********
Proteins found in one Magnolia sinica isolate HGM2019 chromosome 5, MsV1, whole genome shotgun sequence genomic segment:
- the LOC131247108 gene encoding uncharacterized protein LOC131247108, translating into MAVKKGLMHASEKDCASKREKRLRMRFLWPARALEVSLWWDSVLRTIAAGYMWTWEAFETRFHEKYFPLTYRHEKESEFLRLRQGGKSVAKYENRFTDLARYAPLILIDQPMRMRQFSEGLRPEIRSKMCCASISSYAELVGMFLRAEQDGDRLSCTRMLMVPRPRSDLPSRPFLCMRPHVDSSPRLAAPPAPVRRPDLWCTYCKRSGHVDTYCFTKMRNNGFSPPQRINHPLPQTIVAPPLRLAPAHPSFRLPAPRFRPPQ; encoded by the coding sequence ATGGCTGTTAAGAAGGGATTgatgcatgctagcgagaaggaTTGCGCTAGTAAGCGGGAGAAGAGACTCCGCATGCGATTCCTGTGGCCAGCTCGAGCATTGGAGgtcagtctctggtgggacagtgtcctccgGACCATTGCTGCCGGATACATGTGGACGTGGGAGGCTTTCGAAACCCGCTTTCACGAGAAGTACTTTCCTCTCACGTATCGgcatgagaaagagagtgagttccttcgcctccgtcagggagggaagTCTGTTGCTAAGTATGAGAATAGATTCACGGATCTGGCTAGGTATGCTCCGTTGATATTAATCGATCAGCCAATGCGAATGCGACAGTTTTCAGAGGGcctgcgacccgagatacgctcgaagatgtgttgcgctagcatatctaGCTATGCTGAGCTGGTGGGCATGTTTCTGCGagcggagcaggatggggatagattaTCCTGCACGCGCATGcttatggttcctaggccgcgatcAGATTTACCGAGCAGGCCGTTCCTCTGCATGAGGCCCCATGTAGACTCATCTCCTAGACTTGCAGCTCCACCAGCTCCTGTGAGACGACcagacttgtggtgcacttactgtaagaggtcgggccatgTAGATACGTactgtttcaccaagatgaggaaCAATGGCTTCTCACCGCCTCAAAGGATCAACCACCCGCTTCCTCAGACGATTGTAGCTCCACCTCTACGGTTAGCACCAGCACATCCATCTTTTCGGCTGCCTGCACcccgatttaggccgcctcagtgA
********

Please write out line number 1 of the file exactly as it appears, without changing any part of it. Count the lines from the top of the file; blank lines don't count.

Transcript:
Proteins found in one Magnolia sinica isolate HGM2019 chromosome 5, MsV1, whole genome shotgun sequence genomic segment: